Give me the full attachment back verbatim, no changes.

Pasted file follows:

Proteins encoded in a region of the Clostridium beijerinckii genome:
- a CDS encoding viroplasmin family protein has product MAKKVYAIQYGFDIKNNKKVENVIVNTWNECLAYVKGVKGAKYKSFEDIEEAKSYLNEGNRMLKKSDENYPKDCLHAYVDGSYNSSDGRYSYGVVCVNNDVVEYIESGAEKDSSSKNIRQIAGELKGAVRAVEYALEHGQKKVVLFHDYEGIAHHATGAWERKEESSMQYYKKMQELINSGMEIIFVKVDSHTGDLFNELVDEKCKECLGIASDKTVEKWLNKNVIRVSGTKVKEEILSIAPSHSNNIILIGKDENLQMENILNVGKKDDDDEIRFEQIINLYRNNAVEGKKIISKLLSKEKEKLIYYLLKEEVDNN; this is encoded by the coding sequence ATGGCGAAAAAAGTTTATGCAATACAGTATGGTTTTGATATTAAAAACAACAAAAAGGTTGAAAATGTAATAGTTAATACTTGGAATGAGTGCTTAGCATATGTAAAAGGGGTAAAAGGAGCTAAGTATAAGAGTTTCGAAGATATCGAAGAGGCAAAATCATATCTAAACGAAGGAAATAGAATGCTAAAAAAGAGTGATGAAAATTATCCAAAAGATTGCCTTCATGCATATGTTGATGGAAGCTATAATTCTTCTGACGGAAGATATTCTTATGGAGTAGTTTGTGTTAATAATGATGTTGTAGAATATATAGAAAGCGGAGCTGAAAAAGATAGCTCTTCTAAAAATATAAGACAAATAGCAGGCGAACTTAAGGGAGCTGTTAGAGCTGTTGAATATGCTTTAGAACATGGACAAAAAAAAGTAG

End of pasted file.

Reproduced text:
Proteins encoded in a region of the Clostridium beijerinckii genome:
- a CDS encoding viroplasmin family protein has product MAKKVYAIQYGFDIKNNKKVENVIVNTWNECLAYVKGVKGAKYKSFEDIEEAKSYLNEGNRMLKKSDENYPKDCLHAYVDGSYNSSDGRYSYGVVCVNNDVVEYIESGAEKDSSSKNIRQIAGELKGAVRAVEYALEHGQKKVVLFHDYEGIAHHATGAWERKEESSMQYYKKMQELINSGMEIIFVKVDSHTGDLFNELVDEKCKECLGIASDKTVEKWLNKNVIRVSGTKVKEEILSIAPSHSNNIILIGKDENLQMENILNVGKKDDDDEIRFEQIINLYRNNAVEGKKIISKLLSKEKEKLIYYLLKEEVDNN; this is encoded by the coding sequence ATGGCGAAAAAAGTTTATGCAATACAGTATGGTTTTGATATTAAAAACAACAAAAAGGTTGAAAATGTAATAGTTAATACTTGGAATGAGTGCTTAGCATATGTAAAAGGGGTAAAAGGAGCTAAGTATAAGAGTTTCGAAGATATCGAAGAGGCAAAATCATATCTAAACGAAGGAAATAGAATGCTAAAAAAGAGTGATGAAAATTATCCAAAAGATTGCCTTCATGCATATGTTGATGGAAGCTATAATTCTTCTGACGGAAGATATTCTTATGGAGTAGTTTGTGTTAATAATGATGTTGTAGAATATATAGAAAGCGGAGCTGAAAAAGATAGCTCTTCTAAAAATATAAGACAAATAGCAGGCGAACTTAAGGGAGCTGTTAGAGCTGTTGAATATGCTTTAGAACATGGACAAAAAAAAGTAG